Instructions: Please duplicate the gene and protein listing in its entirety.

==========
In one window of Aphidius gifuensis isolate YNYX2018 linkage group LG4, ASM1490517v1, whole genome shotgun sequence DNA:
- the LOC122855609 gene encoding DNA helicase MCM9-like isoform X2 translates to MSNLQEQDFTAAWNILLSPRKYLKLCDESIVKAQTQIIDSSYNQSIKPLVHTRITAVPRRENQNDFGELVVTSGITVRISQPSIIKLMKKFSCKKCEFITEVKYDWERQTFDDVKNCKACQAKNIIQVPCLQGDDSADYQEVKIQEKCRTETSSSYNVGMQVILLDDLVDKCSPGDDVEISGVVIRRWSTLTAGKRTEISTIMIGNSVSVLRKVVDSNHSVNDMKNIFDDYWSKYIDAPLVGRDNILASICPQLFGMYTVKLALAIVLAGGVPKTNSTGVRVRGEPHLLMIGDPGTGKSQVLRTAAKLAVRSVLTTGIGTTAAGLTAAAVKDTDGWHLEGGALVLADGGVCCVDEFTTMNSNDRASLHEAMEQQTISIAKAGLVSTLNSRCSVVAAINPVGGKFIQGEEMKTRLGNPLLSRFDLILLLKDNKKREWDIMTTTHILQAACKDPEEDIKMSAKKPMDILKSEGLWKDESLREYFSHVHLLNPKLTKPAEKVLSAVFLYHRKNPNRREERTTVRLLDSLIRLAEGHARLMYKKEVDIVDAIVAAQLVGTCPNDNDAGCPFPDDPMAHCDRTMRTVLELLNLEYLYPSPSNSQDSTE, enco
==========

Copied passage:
In one window of Aphidius gifuensis isolate YNYX2018 linkage group LG4, ASM1490517v1, whole genome shotgun sequence DNA:
- the LOC122855609 gene encoding DNA helicase MCM9-like isoform X2 translates to MSNLQEQDFTAAWNILLSPRKYLKLCDESIVKAQTQIIDSSYNQSIKPLVHTRITAVPRRENQNDFGELVVTSGITVRISQPSIIKLMKKFSCKKCEFITEVKYDWERQTFDDVKNCKACQAKNIIQVPCLQGDDSADYQEVKIQEKCRTETSSSYNVGMQVILLDDLVDKCSPGDDVEISGVVIRRWSTLTAGKRTEISTIMIGNSVSVLRKVVDSNHSVNDMKNIFDDYWSKYIDAPLVGRDNILASICPQLFGMYTVKLALAIVLAGGVPKTNSTGVRVRGEPHLLMIGDPGTGKSQVLRTAAKLAVRSVLTTGIGTTAAGLTAAAVKDTDGWHLEGGALVLADGGVCCVDEFTTMNSNDRASLHEAMEQQTISIAKAGLVSTLNSRCSVVAAINPVGGKFIQGEEMKTRLGNPLLSRFDLILLLKDNKKREWDIMTTTHILQAACKDPEEDIKMSAKKPMDILKSEGLWKDESLREYFSHVHLLNPKLTKPAEKVLSAVFLYHRKNPNRREERTTVRLLDSLIRLAEGHARLMYKKEVDIVDAIVAAQLVGTCPNDNDAGCPFPDDPMAHCDRTMRTVLELLNLEYLYPSPSNSQDSTE, enco